Mulling, to him, means more than thought, it appears. Something that takes concentration, rather than absentness. He hums to himself as he takes up the cards handed to him, exuding an obvious attempt at being as nonchalant as he can be, yet, it feels as if he is trying to stay within a certain confine.

"Hopefully they are in a talking mood. Frigga, gi meg ditt oye." The latter is not directed at Deya, rather, the rest of the wagon, as it were. Jorn shuffles the deck thoroughly- perhaps too thoroughly- before he passes it back to the woman across from him.

"They always talk, Bear Man. What they have to say is sometimes not what we want to hear, or sometimes they hint when we want them to shout." She takes the cards from him. She holds them for a moment between her palms, closing her eyes and murmuring a few words in a different tongue — neither Scots nor English. When she is done, she sets the deck down, and begins to pull cards from their top to spread upon the table's lacy white cloth.

One, closest to Jorn, and then two side by side, then another in the middle, then another pair, and finally the last — a sort of diamond. She taps the solo card in the center of the spread. "Turn."

"Hold speil fortsatt." Jorn murmurs again, brow bent. Getting them to shout is something that he could use these days, but somehow he has the feeling it won't turn out that way. He reaches out only when he is gestured to do so, having been patient enough so far. His mouth visibly creases on his face before he turns the center one, and he pointedly avoids looking up to either see Deya's expression or give her one of his. Poker face, no- but he's going to give the woman the benefit of the doubt, and try not to give her too much reaction.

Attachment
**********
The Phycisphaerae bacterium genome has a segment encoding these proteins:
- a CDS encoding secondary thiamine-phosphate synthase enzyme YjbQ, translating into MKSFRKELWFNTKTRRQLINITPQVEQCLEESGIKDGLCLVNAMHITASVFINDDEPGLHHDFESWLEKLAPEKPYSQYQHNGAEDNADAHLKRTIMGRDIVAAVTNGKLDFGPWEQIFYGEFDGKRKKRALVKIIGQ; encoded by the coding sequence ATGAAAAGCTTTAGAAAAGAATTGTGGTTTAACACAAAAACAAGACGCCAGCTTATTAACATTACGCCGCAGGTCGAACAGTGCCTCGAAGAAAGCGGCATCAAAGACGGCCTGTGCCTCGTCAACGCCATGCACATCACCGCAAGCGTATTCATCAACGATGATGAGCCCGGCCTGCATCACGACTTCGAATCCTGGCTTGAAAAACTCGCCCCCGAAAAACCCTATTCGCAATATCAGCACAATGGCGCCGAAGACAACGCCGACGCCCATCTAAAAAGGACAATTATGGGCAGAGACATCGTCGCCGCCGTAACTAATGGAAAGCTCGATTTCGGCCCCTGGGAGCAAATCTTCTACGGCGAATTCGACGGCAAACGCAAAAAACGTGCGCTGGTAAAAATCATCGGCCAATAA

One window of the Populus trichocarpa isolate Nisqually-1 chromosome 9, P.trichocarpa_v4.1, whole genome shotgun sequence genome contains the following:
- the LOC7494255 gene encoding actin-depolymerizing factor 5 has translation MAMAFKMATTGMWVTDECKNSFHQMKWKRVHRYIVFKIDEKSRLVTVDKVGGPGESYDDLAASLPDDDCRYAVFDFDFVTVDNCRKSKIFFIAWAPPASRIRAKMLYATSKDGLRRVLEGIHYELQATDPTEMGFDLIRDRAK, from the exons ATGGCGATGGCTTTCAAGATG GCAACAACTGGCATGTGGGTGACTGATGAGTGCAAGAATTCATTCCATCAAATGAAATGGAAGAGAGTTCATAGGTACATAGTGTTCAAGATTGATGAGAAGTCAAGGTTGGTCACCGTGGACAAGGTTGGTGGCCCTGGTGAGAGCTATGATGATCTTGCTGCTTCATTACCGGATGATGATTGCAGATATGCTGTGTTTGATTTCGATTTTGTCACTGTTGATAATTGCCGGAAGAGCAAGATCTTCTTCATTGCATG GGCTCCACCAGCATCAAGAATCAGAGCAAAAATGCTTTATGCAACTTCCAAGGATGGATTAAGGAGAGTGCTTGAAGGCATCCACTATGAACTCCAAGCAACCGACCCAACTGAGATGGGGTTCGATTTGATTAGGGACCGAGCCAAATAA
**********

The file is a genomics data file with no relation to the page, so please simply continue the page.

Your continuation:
"Are you telling it to hold still? The cards won't be going anywhere," the older woman teases him with a smirk as she looks at the card he lifted. "This position, here in the middle, it is the root. It tells us what has gone before and it is related to what is now." The card she points to is auspicious looking enough, a man with three staffs stands looking out at the sea where boats can be seen in the distance.

"This is a card of beginnings and endings. Of being at the right place at the right time and going out into the world, beyond what you once knew. It tells me that you gained strength in those risks, that it took courage to do what you have done in your life, and that that strength and that courage is still with you now." She tips her head to watch his reaction. "Perhaps it is telling you you are stronger than you think you are." Two fingers tap, as if playing black jack, first one card and then another that sits beside it. "Flip."

Jorn laughs at what she gathered from his moment of talking to himself, and it seems to stay in his expression long enough to carry though her afterword. "I was asking wife Frigga to keep her mirror still, for me." If his own explanation gets through to Deya, Jorn does not wait for it. He perches one hand on his knee, the ghosts of pangs punctuating 'than you think you are'.

He reaches up to flip the next two, as she asks.

Deya smiles as she realizes he is a believer, if not in her own brand of magic, in at least that of the divine. "This card," she murmurs, tapping a regal looking woman, holding a sword, "shows the energies of love in your life, how your actions manifest in the physical world, how it is you see your relationships with others. It is not about romance, only, Bear Man, so do not take her for a Luna Owens telling you what to do or who to kiss, aye?"

She grins at that, tapping it again with her long nails, making her bracelets chime. "She is at trailblazer, and represents courage, intelligence, determinations. Revolution, confidence. She would not be held down by convention, but would make her own way. Sometimes she is perceived as being unsympathetic, perhaps, too in-control to show her feelings, this woman. Too proud, she is."

Deya looks up and arches a brow. "You are no woman, I'm fairly sure of that," she makes a playful glance as if to look under the table where he might be hiding evidence to the contrary, "but I do think this might be true of you as well."

She then taps to the other card, though she gives a moment to mull over the other. "Funny that Wisdom sits next to Love, no? And you have the Fool here, of all cards," she says with a broad smile, knowing it will be misconstrued. "Wisdom tells us whether you have used wise counsel, and also, maybe, to who or what you can turn for assistance when you need it."